In Re Bruce Hunt of Albany Corp., 163 F. Supp. 939 (N.D.N.Y 1958)
August 12, 1958
United States District Court N. D. New York.
*940 Raphael, Searles, Levin & Vischi, New York City, for debtor. Thomas J. Burns, New York City, of counsel.
Jack Goodman, Arthur J. Harvey, Albany, N. Y., for objecting creditors.
FOLEY, District Judge.
This petition for review of a decision and order of Referee Ryan dated July 31, 1958, was brought on hurriedly by the issuance of an order to show cause. The original form and intent of such order to show cause submitted by the attorneys for the debtor was for a stay, but because of the apparent need for quick decision such order was transformed into one for a hearing on the merits of the petition for review.
By his written decision the referee dismissed the petition for arrangement under Chapter XI, 11 U.S.C.A. § 701 et seq., filed by the debtor corporation, adjudicated the Company a bankrupt and ordered that bankruptcy be proceeded with under the general provisions of the Bankruptcy Act. The Bruce Hunt of Albany Corporation conducts a retail clothing store in the City of Albany and since July 31, 1958, the date of the Referee's decision and order, the duly appointed trustee in bankruptcy has closed the store and taken possession of the stock and fixtures.
The basis for the decision of the Referee and his refusal to confirm the proposed plan of arrangement is the provision in Section 366(2) of the Act (11 U.S.C.A. § 766(2)) that such arrangement must be "for the best interests of the creditors". He was not so satisfied after prolonged hearings and conferences held before him for a period of several months. The offer finally made by the debtor in the arrangement proceeding was 15% of an indebtedness of $47,830. The debtor computes this percentage as about $8,000, although my computation makes it closer to $7,000. But accepting the figure of the debtor, there still is shown by the record an appreciable advantage in my judgment to be gained in dollars and cents for the creditors from straight bankruptcy. Collier on Bankruptcy, Vol. 8, 14th Ed. page 1167.
The prime asset of the debtor corporation is the fixtures and clothing stock in the store. At the time of the Referee's decision, one offer for such stock was in the amount of $10,000. At the hearing before me on August 11, 1958, an affidavit was submitted by the trustee containing a signed offer in the amount of $12,500. Such offer was not an exclusive or binding one upon the trustee or Referee, and there is the possibility that more may be obtained at the final sale of the stock and fixtures. The same affidavit sets forth the bank account of the debtor corporation as of August 11, 1958 in the sum *941 of $4,288.96 and assures that current debts have been paid. Even taking a minimum of $16,000, which appears reasonably definite to be obtained from liquidation, such amount would be a substantial gain to the creditors over the arrangement offer of 15%.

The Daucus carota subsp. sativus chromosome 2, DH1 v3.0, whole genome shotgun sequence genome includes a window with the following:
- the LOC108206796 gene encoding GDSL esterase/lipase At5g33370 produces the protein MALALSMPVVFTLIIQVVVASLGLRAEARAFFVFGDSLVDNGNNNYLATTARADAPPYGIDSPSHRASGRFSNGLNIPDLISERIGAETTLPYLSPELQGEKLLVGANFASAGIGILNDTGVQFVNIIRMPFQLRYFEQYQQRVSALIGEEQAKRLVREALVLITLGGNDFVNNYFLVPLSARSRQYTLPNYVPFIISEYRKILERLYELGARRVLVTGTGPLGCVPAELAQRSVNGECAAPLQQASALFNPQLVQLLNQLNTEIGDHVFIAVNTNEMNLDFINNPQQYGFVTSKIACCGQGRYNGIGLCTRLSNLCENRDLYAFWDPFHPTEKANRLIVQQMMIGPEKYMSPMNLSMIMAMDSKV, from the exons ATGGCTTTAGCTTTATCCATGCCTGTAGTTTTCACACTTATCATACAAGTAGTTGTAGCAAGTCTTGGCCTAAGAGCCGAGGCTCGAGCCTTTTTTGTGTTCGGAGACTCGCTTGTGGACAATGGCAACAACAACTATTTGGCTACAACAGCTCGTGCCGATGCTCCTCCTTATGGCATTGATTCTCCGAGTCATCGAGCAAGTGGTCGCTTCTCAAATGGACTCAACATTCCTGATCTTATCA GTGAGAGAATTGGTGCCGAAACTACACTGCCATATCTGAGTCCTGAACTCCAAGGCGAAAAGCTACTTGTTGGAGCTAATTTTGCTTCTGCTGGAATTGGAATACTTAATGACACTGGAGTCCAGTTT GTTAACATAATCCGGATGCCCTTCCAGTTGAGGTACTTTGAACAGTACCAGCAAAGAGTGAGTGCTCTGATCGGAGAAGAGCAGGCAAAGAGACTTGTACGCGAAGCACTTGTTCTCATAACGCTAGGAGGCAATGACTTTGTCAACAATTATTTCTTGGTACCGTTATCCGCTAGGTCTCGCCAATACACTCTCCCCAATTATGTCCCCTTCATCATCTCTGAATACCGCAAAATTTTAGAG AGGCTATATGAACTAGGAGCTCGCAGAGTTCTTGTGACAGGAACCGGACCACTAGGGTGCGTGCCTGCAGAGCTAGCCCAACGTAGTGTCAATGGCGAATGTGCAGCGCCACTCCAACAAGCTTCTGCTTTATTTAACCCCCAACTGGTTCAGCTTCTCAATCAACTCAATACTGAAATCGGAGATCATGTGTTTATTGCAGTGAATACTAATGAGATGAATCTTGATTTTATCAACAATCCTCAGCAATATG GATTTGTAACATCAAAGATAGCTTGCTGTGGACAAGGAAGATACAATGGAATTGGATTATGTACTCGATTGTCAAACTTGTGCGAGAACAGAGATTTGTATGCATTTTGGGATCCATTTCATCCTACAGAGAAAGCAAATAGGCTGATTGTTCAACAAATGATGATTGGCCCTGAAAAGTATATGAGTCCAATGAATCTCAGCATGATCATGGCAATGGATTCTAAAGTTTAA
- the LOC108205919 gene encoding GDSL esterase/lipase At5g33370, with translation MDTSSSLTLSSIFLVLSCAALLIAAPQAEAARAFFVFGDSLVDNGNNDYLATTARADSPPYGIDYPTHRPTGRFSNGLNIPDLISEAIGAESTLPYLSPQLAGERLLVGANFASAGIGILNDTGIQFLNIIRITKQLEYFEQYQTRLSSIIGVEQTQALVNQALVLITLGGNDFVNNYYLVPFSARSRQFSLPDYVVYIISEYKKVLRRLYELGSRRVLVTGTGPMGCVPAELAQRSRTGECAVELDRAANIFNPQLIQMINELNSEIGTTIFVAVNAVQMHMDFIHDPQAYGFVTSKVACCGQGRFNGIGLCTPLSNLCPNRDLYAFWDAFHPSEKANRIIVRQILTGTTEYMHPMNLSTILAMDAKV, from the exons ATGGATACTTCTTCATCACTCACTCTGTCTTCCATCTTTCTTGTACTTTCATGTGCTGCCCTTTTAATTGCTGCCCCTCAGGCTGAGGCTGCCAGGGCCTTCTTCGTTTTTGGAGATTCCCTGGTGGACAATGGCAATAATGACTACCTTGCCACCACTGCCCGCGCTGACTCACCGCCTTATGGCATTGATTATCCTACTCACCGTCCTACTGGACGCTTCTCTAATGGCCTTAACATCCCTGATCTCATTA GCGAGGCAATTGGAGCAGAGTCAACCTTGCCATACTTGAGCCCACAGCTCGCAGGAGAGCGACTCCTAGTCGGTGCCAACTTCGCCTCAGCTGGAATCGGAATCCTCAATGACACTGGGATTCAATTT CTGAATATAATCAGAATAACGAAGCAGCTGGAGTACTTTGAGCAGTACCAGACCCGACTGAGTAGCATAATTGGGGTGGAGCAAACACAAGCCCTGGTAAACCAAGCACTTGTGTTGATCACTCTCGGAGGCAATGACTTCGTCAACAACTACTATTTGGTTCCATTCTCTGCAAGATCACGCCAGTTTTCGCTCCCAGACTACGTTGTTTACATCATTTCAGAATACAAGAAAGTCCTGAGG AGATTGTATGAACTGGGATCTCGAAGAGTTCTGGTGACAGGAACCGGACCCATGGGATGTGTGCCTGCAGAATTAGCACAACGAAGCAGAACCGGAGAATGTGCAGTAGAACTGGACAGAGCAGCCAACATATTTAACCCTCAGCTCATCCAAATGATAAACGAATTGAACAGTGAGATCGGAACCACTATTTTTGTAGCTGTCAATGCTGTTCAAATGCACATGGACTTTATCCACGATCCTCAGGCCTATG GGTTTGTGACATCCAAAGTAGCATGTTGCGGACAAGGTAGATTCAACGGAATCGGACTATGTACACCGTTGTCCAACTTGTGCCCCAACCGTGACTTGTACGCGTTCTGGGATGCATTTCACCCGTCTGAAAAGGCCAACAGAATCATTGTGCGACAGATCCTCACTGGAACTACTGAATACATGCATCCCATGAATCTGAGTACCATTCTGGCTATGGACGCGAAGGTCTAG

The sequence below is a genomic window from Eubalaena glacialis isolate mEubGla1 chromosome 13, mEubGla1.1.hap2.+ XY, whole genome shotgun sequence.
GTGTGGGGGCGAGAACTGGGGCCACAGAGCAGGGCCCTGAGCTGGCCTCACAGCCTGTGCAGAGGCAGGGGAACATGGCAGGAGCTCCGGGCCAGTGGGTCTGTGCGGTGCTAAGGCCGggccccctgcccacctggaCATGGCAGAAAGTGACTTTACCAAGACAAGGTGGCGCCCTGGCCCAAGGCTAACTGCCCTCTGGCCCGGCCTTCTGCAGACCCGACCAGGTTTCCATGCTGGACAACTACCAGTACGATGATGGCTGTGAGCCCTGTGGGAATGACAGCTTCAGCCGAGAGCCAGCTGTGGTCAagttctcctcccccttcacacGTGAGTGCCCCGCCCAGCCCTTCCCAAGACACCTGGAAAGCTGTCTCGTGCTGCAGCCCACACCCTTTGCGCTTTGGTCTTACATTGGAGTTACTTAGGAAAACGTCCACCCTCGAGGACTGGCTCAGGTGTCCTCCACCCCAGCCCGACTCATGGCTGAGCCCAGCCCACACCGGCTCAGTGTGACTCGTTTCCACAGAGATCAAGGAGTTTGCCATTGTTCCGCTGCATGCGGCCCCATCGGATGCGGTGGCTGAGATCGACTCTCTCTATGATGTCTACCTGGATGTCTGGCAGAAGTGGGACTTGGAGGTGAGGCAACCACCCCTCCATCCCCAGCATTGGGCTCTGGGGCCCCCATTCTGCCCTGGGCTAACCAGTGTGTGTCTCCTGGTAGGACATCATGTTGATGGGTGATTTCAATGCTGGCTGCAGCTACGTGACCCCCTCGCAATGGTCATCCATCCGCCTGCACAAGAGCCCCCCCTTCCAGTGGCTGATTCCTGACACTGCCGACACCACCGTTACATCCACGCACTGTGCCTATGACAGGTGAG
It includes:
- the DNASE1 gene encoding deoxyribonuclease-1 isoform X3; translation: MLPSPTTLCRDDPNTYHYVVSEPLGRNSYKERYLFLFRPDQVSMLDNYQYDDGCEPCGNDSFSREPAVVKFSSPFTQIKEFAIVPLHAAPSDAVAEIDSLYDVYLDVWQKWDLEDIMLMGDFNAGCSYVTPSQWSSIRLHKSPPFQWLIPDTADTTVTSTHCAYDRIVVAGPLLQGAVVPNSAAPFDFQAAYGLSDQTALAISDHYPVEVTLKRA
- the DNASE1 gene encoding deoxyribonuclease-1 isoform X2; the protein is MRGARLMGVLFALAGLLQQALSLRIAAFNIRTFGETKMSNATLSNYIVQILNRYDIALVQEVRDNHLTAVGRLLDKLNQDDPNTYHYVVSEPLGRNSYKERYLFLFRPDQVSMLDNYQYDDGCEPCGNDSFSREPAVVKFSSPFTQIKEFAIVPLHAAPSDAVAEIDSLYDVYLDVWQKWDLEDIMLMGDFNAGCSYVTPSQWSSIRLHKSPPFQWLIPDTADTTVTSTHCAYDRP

It is true that the majority in number and amount of the creditors accepted the plan but this is not conclusive. In re Krieger & Co., Inc., D.C., 40 F. Supp. 340, 341; Collier on Bankruptcy, Vol. 8, 14th Ed. pages 1167-1168. In this instance there is slight difference in amount between the accepting and objecting creditors, and the claims of the objecting creditors are very substantial. The attorneys for the debtor now see phantoms of other debts that might diminish the amount to be obtained in bankruptcy, but this belated fear seems mainly an afterthought with little presentation, if any, of such problems to the Referee.
The older cases search for the guide of a substantially larger sum reasonably expected from straight bankruptcy (In re Hoxie, D.C., 180 F. 508, 509), or composition offer very considerably less, or considerably less, than bankruptcy liquidation would effect. In re Spiller, D.C., 230 F. 490-492; Fleischmann & Devine, Inc., v. Saul Wolfson Dry Goods Co. Inc., 5 Cir., 299 F. 15. I think these tests support the determination of the Referee. The difference, and it is not too speculative but fairly certain, is substantial and large. It seems like very simple arithmetic to me. The costs of administration have been estimated accurately and it is clear that the liquidation may be effected without undue complications in the not too distant future.
My review of the record convinces me that the Referee, after painstaking consideration, made an informed, independent and allowable judgment that should not be disturbed. Collier, Vol. 8, 14th Ed., page 1167. His appraisal and expertness in these matters are entitled to great weight. In my judgment his decision that confirmation of the plan was not in the best interests of creditors is fully supported by the evidence.
This petition to review is denied and dismissed. The order of the Referee dismissing the petition for arrangement and adjudging the debtor a bankrupt is confirmed in all respects.
It is so ordered.